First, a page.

Health Highlights: Sept. 22, 201109/22/11
Here are some of the latest health and medical news
developments, compiled by the editors of HealthDay:
Graphic Smoking Images on Cigarette Packs Challenged by
The U.S. government's power to force tobacco companies to put
new graphic warning images on cigarette packages was questioned
Wednesday by a federal judge.
Tobacco companies have filed a lawsuit to block the Food and
Drug Administration requirement that would take effect in a
In Wednesday's two-hour hearing, U.S. District Judge Richard
Leon grilled a justice department lawyer about whether the new
graphic warning images simply relay facts of the health risks of
smoking or cross the line into advocacy. That would be a crucial
distinction in a case over free speech, the
Associated Press reported.
If Leon decides the new images do amount to advocacy, it would
improve the chances that the tobacco companies' would be able to
stop the new regulation. The judge said he hopes to issue a ruling
by the end of October.
Gay Teen's Suicide Occurs Just Before Anti-Bullying Summit
The recent suicide of a gay Buffalo, N.Y. teen who was the
victim of bullying coincides with a national summit on bullying
Jamey Rodemeyer, 14, killed himself on the weekend after posting
an online farewell. The student at Williamsville North High School
had been the target of cyberbullies for the past year,
ABC News reported.
The second annual Federal Partners in Bullying Prevention Summit
is being held today in Washington, D.C. and is sponsored by the
U.S. Department of Education. Speakers at the conference include
parents of another gay teen who killed himself after suffering
Rodemeyer's suicide also marks a sad start to LGBT History Month
"Jamey's suicide is a tragic reminder of the vulnerability of gay teens," Malcolm Lazin, founder and executive director of the Equality Forum, which focuses on LGBT civil rights and education, told ABC News.
"They are bullied and marginalized," he said. "While some may say that Jamey took his life, it is unrelenting homophobia that murdered him."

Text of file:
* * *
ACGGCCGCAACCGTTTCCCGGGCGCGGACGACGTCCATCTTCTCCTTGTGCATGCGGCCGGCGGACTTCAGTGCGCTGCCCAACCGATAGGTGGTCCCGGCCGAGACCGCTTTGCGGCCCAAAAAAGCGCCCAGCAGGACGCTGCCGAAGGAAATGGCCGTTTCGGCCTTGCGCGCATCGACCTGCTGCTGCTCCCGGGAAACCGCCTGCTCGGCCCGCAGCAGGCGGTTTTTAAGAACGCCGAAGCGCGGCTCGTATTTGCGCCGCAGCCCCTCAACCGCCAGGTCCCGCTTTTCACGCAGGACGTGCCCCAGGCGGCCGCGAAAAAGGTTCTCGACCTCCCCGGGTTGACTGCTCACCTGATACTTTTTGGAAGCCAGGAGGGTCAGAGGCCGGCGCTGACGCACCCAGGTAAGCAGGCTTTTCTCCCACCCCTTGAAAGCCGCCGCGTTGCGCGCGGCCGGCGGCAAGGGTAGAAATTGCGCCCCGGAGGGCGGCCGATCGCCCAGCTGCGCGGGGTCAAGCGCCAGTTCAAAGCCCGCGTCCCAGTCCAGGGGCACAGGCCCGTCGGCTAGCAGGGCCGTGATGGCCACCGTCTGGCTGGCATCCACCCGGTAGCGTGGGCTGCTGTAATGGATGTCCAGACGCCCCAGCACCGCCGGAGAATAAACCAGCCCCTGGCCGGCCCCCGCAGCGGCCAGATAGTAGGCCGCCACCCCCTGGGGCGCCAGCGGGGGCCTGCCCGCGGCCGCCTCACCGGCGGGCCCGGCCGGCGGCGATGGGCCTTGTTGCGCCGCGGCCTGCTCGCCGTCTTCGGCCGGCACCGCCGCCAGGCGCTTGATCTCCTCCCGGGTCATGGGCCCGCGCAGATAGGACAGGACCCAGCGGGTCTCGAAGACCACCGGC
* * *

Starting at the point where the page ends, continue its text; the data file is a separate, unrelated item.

Research Casts Doubt on 'Longevity Protein'
A new study challenges the theory that proteins called sirtuins
can prolong life.
Previous research has suggested that elevated levels of sirtuins
could extend life by up to 50 percent, but this new study found no
Agence France-Presse reported.
"We have re-examined the key experiments linking sirtuin with longevity in animals and none seem to stand up to close scrutiny," study leader David Gem, of the Institute of Healthy Aging at University College London, said in news release. "Sirtuins, far from being a key to longevity, appear to have nothing to do with extending life."
The study appears in the journal
Dangerous Polio Strain Spreads to China
A "dangerous strain" of polio has spread from Pakistan to China,
the World Health Organization says.
A WHO spokesman explained that the wild poliovirus type 1 is
more dangerous than type 3 because it spreads more easily and is
more likely to cause paralysis, the
Associated Press reported.
In the past two months, seven cases of the WPV1 strain have been
confirmed in China's Xinjiang province, which borders Pakistan.
The WHO says travelers to Pakistan need to be vaccinated against
polio and that countries need to boost their surveillance for the
WPV1 strain, the
According to the U.S. Centers for Disease Control and
Prevention, there is currently no danger of contracting the strain
of polio in the United States, although travelers to foreign
countries where it is endemic do need to be cautious. The CDC
advises that travelers talk to their doctors about the risks before
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